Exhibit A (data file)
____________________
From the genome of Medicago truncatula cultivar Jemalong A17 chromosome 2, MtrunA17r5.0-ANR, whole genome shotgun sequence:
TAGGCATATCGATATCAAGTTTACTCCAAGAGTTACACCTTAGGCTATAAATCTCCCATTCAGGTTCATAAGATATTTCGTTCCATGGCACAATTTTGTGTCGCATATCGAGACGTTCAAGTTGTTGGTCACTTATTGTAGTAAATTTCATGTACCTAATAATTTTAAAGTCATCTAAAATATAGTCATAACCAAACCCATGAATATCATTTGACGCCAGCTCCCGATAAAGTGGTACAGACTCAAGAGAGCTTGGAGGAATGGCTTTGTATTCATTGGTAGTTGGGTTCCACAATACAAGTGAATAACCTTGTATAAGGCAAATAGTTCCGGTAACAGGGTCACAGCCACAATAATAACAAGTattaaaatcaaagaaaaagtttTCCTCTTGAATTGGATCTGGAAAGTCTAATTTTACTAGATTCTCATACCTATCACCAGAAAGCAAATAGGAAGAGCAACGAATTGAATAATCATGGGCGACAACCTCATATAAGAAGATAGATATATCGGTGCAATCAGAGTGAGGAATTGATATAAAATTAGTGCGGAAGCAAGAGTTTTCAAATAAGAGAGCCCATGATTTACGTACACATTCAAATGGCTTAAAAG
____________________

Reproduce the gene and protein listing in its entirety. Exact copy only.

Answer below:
From the genome of Medicago truncatula cultivar Jemalong A17 chromosome 2, MtrunA17r5.0-ANR, whole genome shotgun sequence:
TAGGCATATCGATATCAAGTTTACTCCAAGAGTTACACCTTAGGCTATAAATCTCCCATTCAGGTTCATAAGATATTTCGTTCCATGGCACAATTTTGTGTCGCATATCGAGACGTTCAAGTTGTTGGTCACTTATTGTAGTAAATTTCATGTACCTAATAATTTTAAAGTCATCTAAAATATAGTCATAACCAAACCCATGAATATCATTTGACGCCAGCTCCCGATAAAGTGGTACAGACTCAAGAGAGCTTGGAGGAATGGCTTTGTATTCATTGGTAGTTGGGTTCCACAATACAAGTGAATAACCTTGTATAAGGCAAATAGTTCCGGTAACAGGGTCACAGCCACAATAATAACAAGTattaaaatcaaagaaaaagtttTCCTCTTGAATTGGATCTGGAAAGTCTAATTTTACTAGATTCTCATACCTATCACCAGAAAGCAAATAGGAAGAGCAACGAATTGAATAATCATGGGCGACAACCTCATATAAGAAGATAGATATATCGGTGCAATCAGAGTGAGGAATTGATATAAAATTAGTGCGGAAGCAAGAGTTTTCAAATAAGAGAGCCCATGATTTACGTACACATTCAAATGGCTTAAAAG